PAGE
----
Ruder Finn Interactive, a boutique interactive agency within the global Ruder Finn public relations firm, recently posted a blog titled Nestlé Facebook Crisis: A Different Perspective. I’d like to call your attention to it – the writer is an account executive with RF and she watches Nip/Tuck, so she’s legit.
She uses a case study of Nestle’s Facebook account to explain the purpose of social media when it comes to an organization’s (corporate or otherwise) social media presence. In short, here’s what happened, back in mid-March: people who are not fans of some of Nestlé’s production practices were altering Nestlé’s KitKat brand logo and posting the images on Nestlé’s official Facebook account. Nestlé, in turn, deleted these images and was a bit rude about it.
Says the blog writer: “…the entrance of corporations and businesses into the social media space has changed a few rules, but they must remember why they chose to market on this platform in the first place.” And they choose it – or should choose it – to encourage what the writer calls “authentic discussion with the face of my brand.”
I completely agree. Social media is so effective because it’s a platform meant to allow dialogue, rather than a one-way conversation from an organization to stakeholders and the media, most of which consists of hyper-controlled, jargon-filled information. Like the original blog writer said, “…if I wanted to read PR, I would find a press release.” Indeed.
The problem stemmed from the way in which Nestle handled the situation, not the situation itself.
A similar situation recently happened in which I was involved. A stakeholder Tweeted some negative comments. Long story short, said stakeholder was pissed and was making it public.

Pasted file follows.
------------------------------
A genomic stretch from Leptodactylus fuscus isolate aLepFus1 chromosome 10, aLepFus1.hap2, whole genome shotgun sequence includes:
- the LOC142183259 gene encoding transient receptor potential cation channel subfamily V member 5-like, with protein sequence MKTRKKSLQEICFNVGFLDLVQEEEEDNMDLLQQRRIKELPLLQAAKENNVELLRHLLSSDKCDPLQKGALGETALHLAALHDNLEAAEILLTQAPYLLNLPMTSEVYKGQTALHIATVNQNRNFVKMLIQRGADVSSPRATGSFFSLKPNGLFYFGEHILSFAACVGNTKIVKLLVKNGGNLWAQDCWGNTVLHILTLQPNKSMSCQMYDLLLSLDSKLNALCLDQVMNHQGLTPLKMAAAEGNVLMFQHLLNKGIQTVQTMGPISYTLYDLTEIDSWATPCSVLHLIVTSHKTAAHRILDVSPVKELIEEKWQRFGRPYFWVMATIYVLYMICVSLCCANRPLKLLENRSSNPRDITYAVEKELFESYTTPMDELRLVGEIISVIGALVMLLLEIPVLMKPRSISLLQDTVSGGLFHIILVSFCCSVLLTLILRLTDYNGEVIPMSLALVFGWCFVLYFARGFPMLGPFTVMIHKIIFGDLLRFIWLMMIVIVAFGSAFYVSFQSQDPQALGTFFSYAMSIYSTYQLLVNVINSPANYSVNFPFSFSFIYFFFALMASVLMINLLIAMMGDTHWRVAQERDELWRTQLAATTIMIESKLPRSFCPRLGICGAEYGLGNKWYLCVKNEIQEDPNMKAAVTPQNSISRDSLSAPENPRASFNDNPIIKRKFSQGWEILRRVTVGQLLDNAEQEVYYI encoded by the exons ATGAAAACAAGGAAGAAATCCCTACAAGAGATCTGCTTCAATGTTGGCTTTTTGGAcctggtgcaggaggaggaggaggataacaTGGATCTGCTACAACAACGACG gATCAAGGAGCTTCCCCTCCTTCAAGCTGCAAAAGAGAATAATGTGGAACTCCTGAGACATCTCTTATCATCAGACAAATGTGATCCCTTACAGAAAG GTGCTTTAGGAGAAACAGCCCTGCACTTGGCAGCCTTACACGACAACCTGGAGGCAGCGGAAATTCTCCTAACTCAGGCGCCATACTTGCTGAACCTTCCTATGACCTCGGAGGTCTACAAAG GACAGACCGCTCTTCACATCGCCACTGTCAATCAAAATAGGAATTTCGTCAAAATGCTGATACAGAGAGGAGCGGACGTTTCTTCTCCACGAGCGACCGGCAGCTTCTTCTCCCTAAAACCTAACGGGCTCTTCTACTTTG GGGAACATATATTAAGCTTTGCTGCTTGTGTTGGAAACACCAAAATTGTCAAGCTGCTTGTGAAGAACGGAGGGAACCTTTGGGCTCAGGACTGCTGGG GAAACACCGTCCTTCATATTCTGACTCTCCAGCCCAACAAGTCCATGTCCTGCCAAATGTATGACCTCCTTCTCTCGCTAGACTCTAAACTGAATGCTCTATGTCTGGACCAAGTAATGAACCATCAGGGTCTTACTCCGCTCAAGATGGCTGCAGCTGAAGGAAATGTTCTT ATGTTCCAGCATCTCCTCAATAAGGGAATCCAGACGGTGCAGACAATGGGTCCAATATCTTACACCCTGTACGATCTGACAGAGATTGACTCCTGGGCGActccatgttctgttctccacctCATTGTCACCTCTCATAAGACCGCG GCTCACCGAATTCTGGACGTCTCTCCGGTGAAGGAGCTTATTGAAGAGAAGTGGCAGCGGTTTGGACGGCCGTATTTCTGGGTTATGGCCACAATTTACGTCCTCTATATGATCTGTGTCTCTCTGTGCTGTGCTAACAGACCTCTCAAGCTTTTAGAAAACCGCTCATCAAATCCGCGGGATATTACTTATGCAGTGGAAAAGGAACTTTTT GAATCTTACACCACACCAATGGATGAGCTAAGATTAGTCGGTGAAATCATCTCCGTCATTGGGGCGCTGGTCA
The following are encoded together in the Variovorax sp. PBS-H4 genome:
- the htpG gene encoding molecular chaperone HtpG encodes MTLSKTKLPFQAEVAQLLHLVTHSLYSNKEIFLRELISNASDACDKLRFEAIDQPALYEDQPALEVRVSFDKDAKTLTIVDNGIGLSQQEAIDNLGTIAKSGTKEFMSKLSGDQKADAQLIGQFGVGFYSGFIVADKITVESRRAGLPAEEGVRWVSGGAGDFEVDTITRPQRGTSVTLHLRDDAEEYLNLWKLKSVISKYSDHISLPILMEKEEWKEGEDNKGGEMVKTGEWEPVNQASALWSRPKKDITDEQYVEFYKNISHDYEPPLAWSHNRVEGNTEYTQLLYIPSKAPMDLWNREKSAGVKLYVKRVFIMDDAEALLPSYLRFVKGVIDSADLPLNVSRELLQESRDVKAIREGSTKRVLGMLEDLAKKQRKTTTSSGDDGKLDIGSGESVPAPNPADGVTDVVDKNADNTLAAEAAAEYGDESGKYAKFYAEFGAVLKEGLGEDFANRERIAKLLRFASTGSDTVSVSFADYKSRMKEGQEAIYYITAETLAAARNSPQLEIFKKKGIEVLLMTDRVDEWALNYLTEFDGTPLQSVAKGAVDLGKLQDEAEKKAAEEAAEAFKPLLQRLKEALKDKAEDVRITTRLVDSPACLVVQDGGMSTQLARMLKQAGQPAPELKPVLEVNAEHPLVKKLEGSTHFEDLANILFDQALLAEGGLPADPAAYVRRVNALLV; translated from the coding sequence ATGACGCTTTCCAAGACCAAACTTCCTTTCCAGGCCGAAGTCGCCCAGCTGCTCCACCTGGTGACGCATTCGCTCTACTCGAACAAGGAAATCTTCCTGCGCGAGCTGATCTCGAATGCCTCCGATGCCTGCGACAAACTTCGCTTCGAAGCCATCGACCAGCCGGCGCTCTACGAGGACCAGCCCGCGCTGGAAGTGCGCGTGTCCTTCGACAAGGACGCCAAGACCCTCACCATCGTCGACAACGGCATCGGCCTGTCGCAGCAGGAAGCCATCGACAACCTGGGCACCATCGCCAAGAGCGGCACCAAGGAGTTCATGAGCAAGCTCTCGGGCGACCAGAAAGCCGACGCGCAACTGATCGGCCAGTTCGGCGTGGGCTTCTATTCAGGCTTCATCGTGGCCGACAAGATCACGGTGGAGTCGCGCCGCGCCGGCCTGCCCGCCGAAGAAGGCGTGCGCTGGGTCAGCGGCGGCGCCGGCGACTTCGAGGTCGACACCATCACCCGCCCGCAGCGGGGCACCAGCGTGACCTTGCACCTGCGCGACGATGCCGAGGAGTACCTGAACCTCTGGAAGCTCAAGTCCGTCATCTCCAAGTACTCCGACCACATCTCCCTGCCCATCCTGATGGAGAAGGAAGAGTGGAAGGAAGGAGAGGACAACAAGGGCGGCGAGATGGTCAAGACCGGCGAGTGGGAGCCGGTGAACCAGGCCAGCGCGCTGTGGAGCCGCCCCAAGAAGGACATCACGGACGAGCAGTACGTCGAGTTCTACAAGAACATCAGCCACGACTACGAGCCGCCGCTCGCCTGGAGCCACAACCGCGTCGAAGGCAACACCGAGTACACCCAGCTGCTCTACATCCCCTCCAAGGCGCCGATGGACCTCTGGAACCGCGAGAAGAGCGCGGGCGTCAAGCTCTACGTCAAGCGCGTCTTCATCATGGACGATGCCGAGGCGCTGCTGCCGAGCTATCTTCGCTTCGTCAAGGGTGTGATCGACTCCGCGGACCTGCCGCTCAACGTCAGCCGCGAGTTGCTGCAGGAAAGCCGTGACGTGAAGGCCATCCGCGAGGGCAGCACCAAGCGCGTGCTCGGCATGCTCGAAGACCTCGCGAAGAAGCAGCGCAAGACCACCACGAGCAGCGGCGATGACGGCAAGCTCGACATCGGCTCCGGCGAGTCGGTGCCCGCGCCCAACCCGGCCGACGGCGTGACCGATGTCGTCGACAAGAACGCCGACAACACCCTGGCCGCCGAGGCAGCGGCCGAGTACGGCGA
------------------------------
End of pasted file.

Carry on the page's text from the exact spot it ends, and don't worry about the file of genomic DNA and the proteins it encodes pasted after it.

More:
We answered all questions, offered thanks for suggestions/concerns and said we valued this person’s contributions as a stakeholder. We invited more feedback.
We didn’t get angry publicly; we gave the information requested, but nothing more. Also, we never even considered deleting the negative Tweets. That’s a very dangerous road to travel. Should Nestlé have deleted these altered logos?
We also provided a real name and e-mail address the stakeholder could use for further discussion. We pulled back the curtain, so to speak, and revealed a human, not just a social media entity.
The customer is always right, up to a point. But, that point is always miles away in most situations. And Nestlé jumped the gun on turning angry and combative.
I was wondering if you’d mention that Twitter business. It fit in quite nicely. Good to see you back on the blogging wagon.
Thanks, man! You’ve got to read David Meerman Scott’s “The New Rules of Marketing and PR,” the 2009 version that includes sections on social media. I’ll let you borrow my copy when I’m finished. There’s some stuff on “thought leadership” (white papers, setting trends) you’d enjoy – and that you’ve already done with your social media guide!
Scott also talks about examples from Sony BMG Music and a popular local photography equipment store in NYC, comparing how they handled negative social media/online interaction, and how that influenced future business. Good stuff, my friend.
And it’s no surprise that the local company handled it better than the corporate giant.
It IS good to have you back!
Now to the point. Companies, anyone, who resides on a social network should have considered the inherent question: “Don’t ask a question unless you are prepared for the answer.” Once someone puts themselves out on a social network, they should be fully prepared to handle negative comments – and in a way that does credit to them. I think your exposition of the way a stakeholder was (cynically) handled was a good example of an unemotional(!), calculated, response to an emotional issue, which goes a long was to diffusing a hothead. Most often there is no other way to respond because the complainant just wants to vent, not be assuaged. And anyone who takes the time to respond, unlike me, probably has a hot head and their own agenda.
[…] To avoid a corporate Facebook crisis, go old school: The customer is always right […]
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